With respect to Brady and Gnam, he alleges the lawyers were “unable to differentiate their roles” as counsel for his wife and daughter, and as lawyers who act for, and are members of, the Watch Tower Society which condemns blood transfusions. With respect to Bethany’s medical treatment, they were therefore unable to give “objective and reasonable advice” in her best interests, he contends.

Gnam adamantly denies that. “Our position has always been I was not Bethany’s minister, never was, never gave her religious advice of any kind, not my role,” said Gnam. “I came into Bethany’s life when she was 16 years of age. She says to me ‘Mr. Gnam, represent me. I don’t want blood transfusions but I want treatment’. And I do the job.’ And further, to make this whole idea preposterous, is that Bethany was not represented by just me, but I am the only [one] that’s sued.”
Bethany was also represented, in appeals, by “eminent counsel” David Day and Eugene Meehan, he noted. “I think everybody accepts that neither Mr. Day nor Mr. Meehan are Jehovah’s Witnesses.”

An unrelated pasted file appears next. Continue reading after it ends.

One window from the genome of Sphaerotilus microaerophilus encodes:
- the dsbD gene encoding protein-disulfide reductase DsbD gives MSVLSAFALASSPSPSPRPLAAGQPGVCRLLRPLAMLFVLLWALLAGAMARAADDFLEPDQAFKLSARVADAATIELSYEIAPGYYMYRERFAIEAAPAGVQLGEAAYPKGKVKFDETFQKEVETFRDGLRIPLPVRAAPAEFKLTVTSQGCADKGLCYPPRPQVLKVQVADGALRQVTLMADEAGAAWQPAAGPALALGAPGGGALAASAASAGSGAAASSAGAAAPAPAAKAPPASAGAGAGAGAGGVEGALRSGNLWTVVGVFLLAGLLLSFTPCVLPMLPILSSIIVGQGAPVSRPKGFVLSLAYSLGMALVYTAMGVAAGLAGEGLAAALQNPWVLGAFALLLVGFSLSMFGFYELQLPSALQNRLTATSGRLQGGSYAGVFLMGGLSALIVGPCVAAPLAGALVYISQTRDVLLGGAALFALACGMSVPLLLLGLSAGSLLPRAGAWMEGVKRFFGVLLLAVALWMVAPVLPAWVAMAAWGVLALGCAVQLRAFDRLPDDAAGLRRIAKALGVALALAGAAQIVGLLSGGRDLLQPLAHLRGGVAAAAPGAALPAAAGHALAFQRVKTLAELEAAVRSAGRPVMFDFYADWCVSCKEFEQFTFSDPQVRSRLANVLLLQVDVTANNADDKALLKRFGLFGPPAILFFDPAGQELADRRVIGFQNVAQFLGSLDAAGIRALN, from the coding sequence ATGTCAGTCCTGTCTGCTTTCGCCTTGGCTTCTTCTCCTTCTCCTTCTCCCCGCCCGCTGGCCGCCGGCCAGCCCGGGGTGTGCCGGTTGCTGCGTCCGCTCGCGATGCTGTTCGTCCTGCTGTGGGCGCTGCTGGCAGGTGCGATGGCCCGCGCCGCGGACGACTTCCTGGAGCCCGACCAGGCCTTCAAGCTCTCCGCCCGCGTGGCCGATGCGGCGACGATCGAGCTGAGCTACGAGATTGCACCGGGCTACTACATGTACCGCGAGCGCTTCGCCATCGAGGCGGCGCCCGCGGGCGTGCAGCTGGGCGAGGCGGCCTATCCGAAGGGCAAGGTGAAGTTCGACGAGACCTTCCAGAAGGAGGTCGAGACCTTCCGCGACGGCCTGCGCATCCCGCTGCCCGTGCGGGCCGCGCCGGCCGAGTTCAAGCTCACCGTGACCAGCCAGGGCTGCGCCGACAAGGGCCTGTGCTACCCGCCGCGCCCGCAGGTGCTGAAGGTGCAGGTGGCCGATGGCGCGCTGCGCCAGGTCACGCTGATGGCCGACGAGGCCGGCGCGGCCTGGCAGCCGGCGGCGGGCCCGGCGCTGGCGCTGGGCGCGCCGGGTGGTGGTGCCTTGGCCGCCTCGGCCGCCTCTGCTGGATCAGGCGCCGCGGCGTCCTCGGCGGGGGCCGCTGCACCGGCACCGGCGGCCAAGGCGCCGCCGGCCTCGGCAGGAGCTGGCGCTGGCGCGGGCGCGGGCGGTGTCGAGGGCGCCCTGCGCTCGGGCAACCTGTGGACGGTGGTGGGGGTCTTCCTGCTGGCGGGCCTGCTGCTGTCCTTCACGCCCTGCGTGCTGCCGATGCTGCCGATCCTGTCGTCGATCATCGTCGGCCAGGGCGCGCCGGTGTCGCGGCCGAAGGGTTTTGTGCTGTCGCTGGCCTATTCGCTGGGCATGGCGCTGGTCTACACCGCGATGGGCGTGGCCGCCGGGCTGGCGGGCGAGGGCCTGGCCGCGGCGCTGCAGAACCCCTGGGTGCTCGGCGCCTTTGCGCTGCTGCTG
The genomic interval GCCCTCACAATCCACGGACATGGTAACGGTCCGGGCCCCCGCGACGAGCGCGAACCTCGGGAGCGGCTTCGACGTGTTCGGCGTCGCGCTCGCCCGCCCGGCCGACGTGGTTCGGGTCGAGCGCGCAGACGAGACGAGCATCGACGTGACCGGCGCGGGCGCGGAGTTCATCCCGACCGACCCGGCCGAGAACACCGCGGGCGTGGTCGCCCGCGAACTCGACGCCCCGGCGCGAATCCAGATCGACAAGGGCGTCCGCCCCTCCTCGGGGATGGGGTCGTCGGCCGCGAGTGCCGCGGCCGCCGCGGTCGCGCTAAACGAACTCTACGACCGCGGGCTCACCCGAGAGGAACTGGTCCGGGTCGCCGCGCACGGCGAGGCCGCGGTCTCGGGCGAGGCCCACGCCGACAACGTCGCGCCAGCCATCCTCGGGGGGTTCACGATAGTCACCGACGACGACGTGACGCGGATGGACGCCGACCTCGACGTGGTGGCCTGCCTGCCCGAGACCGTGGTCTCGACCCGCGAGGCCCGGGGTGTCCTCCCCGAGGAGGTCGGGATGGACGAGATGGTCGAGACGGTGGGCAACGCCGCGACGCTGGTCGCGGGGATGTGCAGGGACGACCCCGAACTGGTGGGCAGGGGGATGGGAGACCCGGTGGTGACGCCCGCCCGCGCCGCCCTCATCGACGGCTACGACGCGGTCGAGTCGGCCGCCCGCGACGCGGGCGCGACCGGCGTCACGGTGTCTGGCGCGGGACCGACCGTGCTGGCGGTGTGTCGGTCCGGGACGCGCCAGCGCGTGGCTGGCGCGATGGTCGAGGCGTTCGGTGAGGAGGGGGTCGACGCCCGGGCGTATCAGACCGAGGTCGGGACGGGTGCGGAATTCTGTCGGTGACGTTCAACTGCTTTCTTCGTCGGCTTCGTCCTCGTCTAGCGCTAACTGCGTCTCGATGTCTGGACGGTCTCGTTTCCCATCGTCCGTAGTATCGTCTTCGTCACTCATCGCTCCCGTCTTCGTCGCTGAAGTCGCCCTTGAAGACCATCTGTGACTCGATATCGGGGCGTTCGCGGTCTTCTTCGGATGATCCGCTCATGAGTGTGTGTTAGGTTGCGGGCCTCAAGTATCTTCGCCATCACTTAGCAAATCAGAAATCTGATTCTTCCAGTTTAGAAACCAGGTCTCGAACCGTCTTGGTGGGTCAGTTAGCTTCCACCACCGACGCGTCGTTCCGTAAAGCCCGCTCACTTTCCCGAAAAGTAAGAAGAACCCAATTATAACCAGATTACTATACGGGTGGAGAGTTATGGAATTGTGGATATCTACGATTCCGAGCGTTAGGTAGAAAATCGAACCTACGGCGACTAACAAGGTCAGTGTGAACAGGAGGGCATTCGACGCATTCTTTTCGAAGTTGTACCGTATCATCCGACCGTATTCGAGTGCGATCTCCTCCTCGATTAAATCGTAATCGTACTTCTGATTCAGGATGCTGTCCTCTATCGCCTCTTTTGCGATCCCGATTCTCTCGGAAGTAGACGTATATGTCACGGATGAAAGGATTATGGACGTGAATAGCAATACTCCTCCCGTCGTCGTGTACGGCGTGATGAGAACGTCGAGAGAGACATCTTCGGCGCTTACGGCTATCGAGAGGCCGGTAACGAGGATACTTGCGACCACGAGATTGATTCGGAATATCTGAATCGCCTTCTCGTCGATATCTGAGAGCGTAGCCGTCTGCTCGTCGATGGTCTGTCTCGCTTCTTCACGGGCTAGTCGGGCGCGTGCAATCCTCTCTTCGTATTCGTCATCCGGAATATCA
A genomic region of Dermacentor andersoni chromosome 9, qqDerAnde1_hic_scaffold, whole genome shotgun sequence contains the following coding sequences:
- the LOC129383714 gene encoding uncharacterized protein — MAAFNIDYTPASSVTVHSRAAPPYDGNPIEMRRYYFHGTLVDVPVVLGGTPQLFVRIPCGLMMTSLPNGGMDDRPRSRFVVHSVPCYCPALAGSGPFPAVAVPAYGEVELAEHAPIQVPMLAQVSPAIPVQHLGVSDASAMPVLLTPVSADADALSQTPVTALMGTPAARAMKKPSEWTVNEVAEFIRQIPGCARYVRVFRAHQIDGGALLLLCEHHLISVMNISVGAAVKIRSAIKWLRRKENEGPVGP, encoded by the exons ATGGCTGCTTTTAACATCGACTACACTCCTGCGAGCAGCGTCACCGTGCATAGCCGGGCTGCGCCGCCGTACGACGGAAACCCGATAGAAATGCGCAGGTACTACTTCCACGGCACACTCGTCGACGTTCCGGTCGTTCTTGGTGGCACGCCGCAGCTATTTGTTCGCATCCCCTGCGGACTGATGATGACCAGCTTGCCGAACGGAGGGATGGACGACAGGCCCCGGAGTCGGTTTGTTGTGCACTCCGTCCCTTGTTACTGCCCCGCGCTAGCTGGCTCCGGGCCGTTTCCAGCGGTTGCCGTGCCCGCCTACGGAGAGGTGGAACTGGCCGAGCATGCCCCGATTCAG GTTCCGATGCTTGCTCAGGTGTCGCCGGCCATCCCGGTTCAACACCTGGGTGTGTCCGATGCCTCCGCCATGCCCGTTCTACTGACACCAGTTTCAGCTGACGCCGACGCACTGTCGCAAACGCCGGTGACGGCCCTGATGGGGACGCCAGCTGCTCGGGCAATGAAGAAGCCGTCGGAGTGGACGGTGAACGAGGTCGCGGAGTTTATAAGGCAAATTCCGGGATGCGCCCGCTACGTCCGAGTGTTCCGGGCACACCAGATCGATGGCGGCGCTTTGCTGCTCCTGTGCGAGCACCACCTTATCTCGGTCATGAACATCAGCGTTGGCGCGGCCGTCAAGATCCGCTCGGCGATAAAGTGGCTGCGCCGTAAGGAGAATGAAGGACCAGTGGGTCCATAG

The appeal court stressed that the estate’s pleadings do not require any examination of the “truth” of the defendants’ beliefs about blood transfusions since the misrepresentations pleaded are that the lawyers falsely represented that blood transfusions are an experimental treatment, and that such treatment is ineffective. “There is no indication on the record that either of these topics are the subject of any religious belief of the respondents,” said the Court of Appeal. “The record indicates that the respondents are opposed to transfusions as a matter of faith, not because they are experimental or ineffective.”

The appeal court also admonished that “the objective validity of the belief of the respondents that blood transfusions are prohibited by scripture is not an issue in this litigation, will not be the subject of discovery or production, and will not be an issue at trial. This is so even though the respondents may raise their sincerely held beliefs as a defence or justification.”

http://www.lawyersweekly.ca/index.php?section=article&articleid=536